Paul Lewis: Sack the players, not the coach

By Paul Lewis

Andrew McFadden. Photo / Getty
Andrew McFadden. Photo / Getty

That's it. That'll fix the Warriors. Fire the coach.

Let me see (gets abacus out, clicks beads), that would make six coaches in the last four years - some sort of record, surely.

Two years ago after Andrew McFadden came into the job, I wrote a column expressing some surprise he'd been given a four-year contract. "Pre-change, the Warriors were a befuddled, miserable sight at risk of permanently alienating their fan base," I wrote. "Post-change, they look competitive and a helpful draw could see them make the finals. McFadden seems to have player support in a way deposed coach Matt Elliott never did."

Oh dear. This isn't just history repeating itself, this is history vomiting on our jandals. Once again, they are at risk of permanently alienating fans after some lousy performances. Once again, the sword is poised close to the coach's sternum. It'll take only a nudge to plunge McFadden onto it - like six players who should know better going out on the ran-tan and then turning up late to a team meeting - while the club (which has form in this regard) composes a press release making it clear he fell.

I'm not sure I have ever known Warriors fans - a loyal lot - to be turning off their team as much as they are now. That 42-0 thrashing by the Storm was a watershed. Fans like the wag who rang Radio Sport and said: "We were right in that game... and then they kicked off" are rare. There is genuine anger now and a credibility gap. Hell, a credibility canyon.

We've heard it all before. Players stoically front the media when they have a reverse. There have been so many reverses, we're not quite sure which way is forwards any more, like the old joke about Italian tanks in WWII. We can't possibly endure another interview where the player on the media roster says they have to take a darned good look at themselves. Clearly, all this looking at yourself makes things difficult to see.

The platitudes seem more insincere each time. They remind me of working in Britain on a provincial newspaper which once ran a story about a man claiming to be able to communicate with hedgehogs. The intro read: "A Hampshire man says he has found the way to talk to hedgehogs - though he doesn't know what he says to them."

McFadden must feel a little the same after Manu Vatuvei, Ben Matulino, Bodene Thompson, Albert Vete, Sam Lisone and Konrad Hurrell all went out on the lash until 3am on Wednesday - a day after Melbourne forced them to take a darned good look at themselves. What they saw must have stimulated them to start a new fitness crusade, beginning with toning their throat muscles by marinating them in the benevolent moisture of the hop.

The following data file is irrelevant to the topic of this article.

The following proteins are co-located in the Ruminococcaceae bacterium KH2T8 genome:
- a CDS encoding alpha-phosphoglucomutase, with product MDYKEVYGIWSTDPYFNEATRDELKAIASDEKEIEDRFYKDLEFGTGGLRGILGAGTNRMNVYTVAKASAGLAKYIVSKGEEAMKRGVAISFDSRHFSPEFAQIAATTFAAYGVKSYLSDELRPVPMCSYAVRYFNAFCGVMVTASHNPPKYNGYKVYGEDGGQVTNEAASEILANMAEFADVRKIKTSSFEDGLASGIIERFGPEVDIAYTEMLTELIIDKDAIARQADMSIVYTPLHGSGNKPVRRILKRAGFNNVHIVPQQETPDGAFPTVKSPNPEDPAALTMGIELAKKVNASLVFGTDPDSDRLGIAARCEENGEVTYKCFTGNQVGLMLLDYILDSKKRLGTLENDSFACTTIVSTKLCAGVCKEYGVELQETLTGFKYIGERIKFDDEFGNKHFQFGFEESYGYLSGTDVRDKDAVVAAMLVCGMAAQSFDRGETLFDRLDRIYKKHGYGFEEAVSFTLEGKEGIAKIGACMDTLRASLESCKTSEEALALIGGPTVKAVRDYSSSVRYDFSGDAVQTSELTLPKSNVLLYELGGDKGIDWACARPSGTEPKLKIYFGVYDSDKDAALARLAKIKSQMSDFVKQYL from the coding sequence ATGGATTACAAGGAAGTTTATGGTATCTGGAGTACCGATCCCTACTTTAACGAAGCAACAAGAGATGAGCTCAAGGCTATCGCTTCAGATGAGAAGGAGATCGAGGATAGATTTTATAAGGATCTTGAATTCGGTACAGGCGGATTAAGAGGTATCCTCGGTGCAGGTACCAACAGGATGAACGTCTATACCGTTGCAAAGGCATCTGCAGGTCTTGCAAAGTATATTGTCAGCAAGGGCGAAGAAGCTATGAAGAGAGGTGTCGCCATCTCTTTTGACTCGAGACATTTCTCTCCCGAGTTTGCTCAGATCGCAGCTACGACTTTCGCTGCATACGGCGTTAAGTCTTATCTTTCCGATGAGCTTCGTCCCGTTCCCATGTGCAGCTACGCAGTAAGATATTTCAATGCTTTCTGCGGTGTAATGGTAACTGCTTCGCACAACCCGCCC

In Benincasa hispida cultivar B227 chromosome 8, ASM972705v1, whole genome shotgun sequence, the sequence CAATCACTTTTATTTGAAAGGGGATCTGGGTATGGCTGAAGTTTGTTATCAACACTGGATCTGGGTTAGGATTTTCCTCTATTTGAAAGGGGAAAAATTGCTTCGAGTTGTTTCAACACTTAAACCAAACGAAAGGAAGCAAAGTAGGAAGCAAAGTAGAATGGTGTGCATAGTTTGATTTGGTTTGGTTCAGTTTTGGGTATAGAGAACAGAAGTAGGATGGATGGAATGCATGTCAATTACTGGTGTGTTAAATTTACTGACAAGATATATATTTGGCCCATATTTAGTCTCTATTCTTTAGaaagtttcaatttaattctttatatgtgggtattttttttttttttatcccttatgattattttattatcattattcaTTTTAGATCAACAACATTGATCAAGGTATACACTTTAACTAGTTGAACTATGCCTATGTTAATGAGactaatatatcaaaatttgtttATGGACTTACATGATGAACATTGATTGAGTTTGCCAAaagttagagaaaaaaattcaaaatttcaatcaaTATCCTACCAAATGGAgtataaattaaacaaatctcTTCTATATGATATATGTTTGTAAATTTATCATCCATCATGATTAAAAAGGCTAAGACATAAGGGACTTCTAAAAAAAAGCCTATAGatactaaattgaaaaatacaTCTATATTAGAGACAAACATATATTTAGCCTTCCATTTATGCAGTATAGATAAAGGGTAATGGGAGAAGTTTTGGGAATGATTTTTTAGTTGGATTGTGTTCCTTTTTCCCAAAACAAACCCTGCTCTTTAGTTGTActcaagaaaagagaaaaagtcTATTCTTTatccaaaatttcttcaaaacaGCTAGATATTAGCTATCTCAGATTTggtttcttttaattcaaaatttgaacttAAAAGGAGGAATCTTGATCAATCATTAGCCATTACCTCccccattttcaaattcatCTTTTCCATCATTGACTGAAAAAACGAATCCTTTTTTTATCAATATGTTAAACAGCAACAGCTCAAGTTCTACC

There are only two ways to interpret their night out: either McFadden has lost the dressing room and the players are out to get him sacked or they were just being young men needing a release after a shattering defeat.

It's hard to explain the presence of Vatuvei and Matulino other than with the first option. It's led to the predictable clamour for McFadden's head - and it's a good way to shift the focus from under-performing players. Only one man, pay the contract out and get a new bloke. It's a short-term fix. Under a fresh coach, history shows the team briefly right themselves and give fans hope before the wheels fall off again.

Under owner Eric Watson, the club have been far too good at talking up a storm while delivering an isolated shower. The management, over recent years, has set the tone and many think the current players are content to take the money, enjoy the status and do just enough to justify asking fans to buy yet another replica jersey. It's hard to believe of a supposedly professional outfit but that's where things have led us.

New skipper Ryan Hoffman looks a haunted man who opened the door expecting to find a rugby league club but found himself in a comedy festival where all the jokes are about Australians and none are funny. Managing director Jim Doyle is a smart, committed man and my guess is he'll try to keep McFadden, who looks the same sort of reasonable, competent figure as Ivan Cleary who had the best record of any Warriors coach before the previous management (you guessed it) let him go.

This time, the best idea might be to keep the coach and get rid of players. The club have long looked like they need a clean-out. It will need Watson's chequebook and Doyle and McFadden to oversee consistency and communicate with fans progress towards building a team with a professional culture - even if that means a season or two of losses as they integrate new, experienced players with promising youngsters and try to build something more permanent.

The club have been on the coach merry-go-round before. Hasn't worked. The key man will be Watson. If he doesn't stump up the cash to get rid of some of the unwanted and to buy in the wanted, this scenario may not work.

If you see McFadden out at Mt Smart, attempting to talk to the hedgehogs, you'll know what's happened...

- NZ Herald

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